The Northeastern School District is building a budget around raising property taxes next year to the maximum the state will allow, but does not plan to file for exceptions as it did last year.

Brian Geller, Northeastern's director of operations, presented a preliminary budget to the finance committee Thursday to go over the administration's recommendations for the 2014-2015 budget.

The district faces a deficit of $1.02 million in the $59.6 million budget for the next school year.

With an increase of 0.69 mills or 2.8 percent more in taxes, the added revenue will be $909,327, to leave a deficit of $115,423.

The increase of 0.69 mills means a homeowner with a property valued at $150,000 would see a tax increase of $103.50. With the increased millage rate at 25.61 mills, that homeowner would pay $3,841.50 in property taxes next fall.

The budget increased from $57.8 million for the current school year.

Pension costs: Geller said the district's contribution toward its pension fund increased by 28 percent for the upcoming year.

"The employer cost of retirement is really what is driving budgets in this state," Geller said. "We're no different."

The district salaries and benefits account for about two-thirds of the total budget, Geller said. Retirement funding increased by $1.1 million for the upcoming budget year, and healthcare costs increased by $500,000.

With the tax increase, Geller said the district should be able to operate the school without any further significant cuts in the next year.


Geller said it was also able to avoid some further cuts because of the auditing process from the previous year that added about $700,000 in funding from local resources.

Geller said part of that money came from taxpayers who paid off back taxes. He said he does not expect that to be a trend, but more of a one-time occurrence.

Superintendent Shawn Minnich said there is a long-term planning work group that continues to meet to work on developing cost-saving measures for the district.

Minnich said there are no new positions created in the district, and vacated positions are evaluated to see if they are necessary. If they are, the district tries to make do with a part-time position before hiring another full-time staff member.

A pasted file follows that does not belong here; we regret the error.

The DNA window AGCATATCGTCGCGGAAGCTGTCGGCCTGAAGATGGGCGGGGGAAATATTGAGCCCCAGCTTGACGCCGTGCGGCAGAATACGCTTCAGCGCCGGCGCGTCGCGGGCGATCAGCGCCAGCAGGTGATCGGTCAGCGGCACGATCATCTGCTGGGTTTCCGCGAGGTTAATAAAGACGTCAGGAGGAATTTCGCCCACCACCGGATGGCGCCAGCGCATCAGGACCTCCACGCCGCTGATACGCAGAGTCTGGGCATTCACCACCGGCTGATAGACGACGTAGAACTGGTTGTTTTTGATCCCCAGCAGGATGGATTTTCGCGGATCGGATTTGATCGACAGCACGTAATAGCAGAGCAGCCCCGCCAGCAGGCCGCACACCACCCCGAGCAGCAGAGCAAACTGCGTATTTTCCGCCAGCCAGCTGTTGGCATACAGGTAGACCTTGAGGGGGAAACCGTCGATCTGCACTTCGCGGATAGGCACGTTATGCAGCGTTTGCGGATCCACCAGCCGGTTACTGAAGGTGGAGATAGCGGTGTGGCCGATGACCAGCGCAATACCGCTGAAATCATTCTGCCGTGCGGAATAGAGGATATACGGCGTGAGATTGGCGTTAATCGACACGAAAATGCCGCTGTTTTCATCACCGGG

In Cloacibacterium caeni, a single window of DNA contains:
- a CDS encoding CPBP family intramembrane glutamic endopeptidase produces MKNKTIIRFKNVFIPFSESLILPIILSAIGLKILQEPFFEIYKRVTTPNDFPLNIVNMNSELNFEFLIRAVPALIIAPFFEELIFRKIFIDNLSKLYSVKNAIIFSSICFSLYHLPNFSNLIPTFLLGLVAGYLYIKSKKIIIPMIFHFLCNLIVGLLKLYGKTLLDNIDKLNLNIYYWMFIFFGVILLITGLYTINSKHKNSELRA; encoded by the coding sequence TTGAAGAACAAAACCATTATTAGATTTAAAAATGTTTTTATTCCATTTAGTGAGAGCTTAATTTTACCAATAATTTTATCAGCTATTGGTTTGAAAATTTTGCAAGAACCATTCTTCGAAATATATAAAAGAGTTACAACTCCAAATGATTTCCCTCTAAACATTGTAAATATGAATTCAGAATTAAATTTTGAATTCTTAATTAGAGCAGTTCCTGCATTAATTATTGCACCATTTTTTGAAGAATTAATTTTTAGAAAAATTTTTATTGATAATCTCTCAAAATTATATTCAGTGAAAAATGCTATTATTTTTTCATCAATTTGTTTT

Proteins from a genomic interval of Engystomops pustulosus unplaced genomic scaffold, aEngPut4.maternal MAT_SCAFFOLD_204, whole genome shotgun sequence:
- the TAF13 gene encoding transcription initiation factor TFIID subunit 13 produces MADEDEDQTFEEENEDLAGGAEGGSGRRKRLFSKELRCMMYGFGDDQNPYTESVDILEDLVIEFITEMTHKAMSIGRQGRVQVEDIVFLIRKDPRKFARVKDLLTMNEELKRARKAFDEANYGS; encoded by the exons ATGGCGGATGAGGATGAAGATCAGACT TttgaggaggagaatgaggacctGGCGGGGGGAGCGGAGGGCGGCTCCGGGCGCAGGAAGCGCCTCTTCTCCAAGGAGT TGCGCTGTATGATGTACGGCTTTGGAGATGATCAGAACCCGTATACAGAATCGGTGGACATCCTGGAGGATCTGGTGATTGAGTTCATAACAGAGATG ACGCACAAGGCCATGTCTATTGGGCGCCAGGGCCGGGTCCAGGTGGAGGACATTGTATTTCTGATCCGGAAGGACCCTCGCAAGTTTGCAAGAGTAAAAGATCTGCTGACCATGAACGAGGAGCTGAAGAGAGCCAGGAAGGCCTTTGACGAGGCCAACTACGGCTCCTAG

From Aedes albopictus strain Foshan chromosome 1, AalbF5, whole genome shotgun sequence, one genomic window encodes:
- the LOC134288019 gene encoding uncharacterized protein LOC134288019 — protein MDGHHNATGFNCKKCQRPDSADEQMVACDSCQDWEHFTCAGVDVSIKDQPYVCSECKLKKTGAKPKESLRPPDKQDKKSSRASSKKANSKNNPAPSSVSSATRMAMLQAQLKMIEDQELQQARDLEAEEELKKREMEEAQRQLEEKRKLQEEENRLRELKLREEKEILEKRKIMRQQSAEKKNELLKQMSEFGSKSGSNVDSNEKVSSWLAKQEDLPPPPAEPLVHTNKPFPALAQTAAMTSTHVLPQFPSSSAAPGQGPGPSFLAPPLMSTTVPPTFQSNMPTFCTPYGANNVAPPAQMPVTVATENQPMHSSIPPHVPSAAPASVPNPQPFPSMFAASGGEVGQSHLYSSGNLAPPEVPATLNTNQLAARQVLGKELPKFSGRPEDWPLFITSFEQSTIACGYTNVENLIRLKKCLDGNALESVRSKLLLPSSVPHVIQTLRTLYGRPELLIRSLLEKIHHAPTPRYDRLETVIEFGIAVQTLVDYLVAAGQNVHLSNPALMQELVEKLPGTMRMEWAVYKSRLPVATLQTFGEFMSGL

Minnich said the district has also dealt with increased class sizes, fewer assistant coaching positions and eliminating a librarian position, among other things, to cut costs in the past three years.

"The bottom line is we still need to be creative with what we do," Minnich said.

The finance committee asked Geller, for the next committee meeting in January, to come up with ideas for how to pay the remaining $155,423 deficit.

Future budgets: Geller also presented a forecast for how the upcoming budget years could look. The largest impact on the district will be continually rising employer contributions to retirement and health-care funding, he said.

Geller suggested the board "commit" up to $1 million from the general fund balance to paying for future retirement funding, so the district can save for those larger payments in the next three or four school years.

Right now, the district's general fund balance is about $3.4 million. Geller said putting some of that money aside for later is similar to how parents save money for their children's college education.

To "commit" that money, a majority of the board members would have to vote to earmark the money for future retirement costs. That process could be reversed by majority vote if the funds were needed for something else in the meantime, Geller said.

Geller also suggested refinancing some of the debt the district has from past building projects. The total debt, with interest, is $114 million. Geller said one option would be to refinance $5.9 million of that into a bond pool loan for a lower interest rate.

- Reach Nikelle Snader at